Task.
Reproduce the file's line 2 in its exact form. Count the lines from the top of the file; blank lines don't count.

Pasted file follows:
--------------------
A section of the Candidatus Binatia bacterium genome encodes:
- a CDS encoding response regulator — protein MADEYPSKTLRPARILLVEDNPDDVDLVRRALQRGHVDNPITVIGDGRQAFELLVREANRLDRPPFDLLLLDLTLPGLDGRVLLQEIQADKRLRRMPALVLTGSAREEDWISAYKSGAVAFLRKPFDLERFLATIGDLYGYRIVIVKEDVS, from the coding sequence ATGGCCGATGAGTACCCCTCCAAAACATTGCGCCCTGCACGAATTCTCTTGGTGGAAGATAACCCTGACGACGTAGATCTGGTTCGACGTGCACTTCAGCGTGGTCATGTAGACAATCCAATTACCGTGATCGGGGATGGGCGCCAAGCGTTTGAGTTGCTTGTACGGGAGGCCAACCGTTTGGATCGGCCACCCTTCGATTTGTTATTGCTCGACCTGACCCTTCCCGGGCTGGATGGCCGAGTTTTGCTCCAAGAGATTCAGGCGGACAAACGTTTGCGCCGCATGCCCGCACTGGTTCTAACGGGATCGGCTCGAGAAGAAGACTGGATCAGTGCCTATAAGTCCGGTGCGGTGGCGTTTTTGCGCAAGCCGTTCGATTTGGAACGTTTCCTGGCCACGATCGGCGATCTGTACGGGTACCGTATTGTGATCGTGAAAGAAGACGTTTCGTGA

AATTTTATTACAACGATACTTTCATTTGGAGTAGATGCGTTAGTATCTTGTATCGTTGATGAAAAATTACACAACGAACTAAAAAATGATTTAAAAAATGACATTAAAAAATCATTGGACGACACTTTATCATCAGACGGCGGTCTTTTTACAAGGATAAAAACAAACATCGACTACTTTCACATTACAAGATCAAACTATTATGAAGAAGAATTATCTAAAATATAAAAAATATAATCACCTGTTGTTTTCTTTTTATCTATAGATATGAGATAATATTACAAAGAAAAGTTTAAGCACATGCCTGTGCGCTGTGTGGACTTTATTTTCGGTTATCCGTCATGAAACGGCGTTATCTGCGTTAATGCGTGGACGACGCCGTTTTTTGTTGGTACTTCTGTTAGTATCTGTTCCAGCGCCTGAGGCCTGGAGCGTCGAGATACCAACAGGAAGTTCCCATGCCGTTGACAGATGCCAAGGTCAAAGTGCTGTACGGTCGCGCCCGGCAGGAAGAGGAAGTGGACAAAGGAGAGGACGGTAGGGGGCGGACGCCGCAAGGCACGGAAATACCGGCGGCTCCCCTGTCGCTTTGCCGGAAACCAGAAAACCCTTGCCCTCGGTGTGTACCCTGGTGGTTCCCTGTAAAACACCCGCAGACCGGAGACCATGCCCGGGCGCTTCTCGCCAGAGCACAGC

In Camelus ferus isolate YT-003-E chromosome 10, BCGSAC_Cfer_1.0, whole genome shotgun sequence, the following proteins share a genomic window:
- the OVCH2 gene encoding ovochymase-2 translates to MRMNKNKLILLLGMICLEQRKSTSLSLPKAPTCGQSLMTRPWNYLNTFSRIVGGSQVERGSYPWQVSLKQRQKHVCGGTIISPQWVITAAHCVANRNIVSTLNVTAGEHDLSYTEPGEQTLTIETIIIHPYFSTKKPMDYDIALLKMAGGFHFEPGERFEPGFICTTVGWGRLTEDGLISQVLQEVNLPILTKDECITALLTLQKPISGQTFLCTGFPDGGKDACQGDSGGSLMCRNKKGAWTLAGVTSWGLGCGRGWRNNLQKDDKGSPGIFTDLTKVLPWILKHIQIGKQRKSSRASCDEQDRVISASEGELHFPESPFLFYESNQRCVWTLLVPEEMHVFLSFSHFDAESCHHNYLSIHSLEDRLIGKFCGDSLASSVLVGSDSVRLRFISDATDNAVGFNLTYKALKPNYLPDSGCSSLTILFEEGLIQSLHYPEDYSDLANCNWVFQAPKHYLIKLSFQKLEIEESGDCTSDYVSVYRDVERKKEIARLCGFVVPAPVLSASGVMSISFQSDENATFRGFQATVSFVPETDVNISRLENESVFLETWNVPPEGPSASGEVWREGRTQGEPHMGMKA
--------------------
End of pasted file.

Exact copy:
- a CDS encoding response regulator — protein MADEYPSKTLRPARILLVEDNPDDVDLVRRALQRGHVDNPITVIGDGRQAFELLVREANRLDRPPFDLLLLDLTLPGLDGRVLLQEIQADKRLRRMPALVLTGSAREEDWISAYKSGAVAFLRKPFDLERFLATIGDLYGYRIVIVKEDVS, from the coding sequence ATGGCCGATGAGTACCCCTCCAAAACATTGCGCCCTGCACGAATTCTCTTGGTGGAAGATAACCCTGACGACGTAGATCTGGTTCGACGTGCACTTCAGCGTGGTCATGTAGACAATCCAATTACCGTGATCGGGGATGGGCGCCAAGCGTTTGAGTTGCTTGTACGGGAGGCCAACCGTTTGGATCGGCCACCCTTCGATTTGTTATTGCTCGACCTGACCCTTCCCGGGCTGGATGGCCGAGTTTTGCTCCAAGAGATTCAGGCGGACAAACGTTTGCGCCGCATGCCCGCACTGGTTCTAACGGGATCGGCTCGAGAAGAAGACTGGATCAGTGCCTATAAGTCCGGTGCGGTGGCGTTTTTGCGCAAGCCGTTCGATTTGGAACGTTTCCTGGCCACGATCGGCGATCTGTACGGGTACCGTATTGTGATCGTGAAAGAAGACGTTTCGTGA